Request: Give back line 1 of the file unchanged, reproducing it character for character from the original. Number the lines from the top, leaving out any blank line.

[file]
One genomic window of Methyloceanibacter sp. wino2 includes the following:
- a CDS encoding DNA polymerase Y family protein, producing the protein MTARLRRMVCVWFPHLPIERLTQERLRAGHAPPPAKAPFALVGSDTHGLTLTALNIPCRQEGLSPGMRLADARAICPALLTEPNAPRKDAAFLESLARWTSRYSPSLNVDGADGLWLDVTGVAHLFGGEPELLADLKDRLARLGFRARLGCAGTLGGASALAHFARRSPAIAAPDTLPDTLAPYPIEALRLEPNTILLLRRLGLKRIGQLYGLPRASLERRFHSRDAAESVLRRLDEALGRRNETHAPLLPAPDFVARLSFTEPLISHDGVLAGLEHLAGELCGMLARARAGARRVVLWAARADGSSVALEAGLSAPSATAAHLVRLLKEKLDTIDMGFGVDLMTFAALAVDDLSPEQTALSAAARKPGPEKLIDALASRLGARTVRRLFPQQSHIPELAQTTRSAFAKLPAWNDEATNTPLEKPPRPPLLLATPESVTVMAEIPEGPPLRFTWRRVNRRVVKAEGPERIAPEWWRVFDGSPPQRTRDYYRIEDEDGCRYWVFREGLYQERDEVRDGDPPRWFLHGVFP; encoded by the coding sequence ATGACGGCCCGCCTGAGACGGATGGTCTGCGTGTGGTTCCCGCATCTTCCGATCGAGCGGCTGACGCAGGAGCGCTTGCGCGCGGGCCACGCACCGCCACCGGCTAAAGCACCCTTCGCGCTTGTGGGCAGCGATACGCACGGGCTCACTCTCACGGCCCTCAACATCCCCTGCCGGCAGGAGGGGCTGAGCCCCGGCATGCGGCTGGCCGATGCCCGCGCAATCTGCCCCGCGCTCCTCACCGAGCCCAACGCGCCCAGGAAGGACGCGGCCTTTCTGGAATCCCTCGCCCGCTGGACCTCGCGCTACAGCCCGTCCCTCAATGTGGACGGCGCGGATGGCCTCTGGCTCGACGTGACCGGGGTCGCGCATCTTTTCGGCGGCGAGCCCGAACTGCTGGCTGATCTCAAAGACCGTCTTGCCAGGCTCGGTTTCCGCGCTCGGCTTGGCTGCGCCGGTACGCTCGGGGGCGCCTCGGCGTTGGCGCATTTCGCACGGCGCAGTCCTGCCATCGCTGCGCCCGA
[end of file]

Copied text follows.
One genomic window of Methyloceanibacter sp. wino2 includes the following: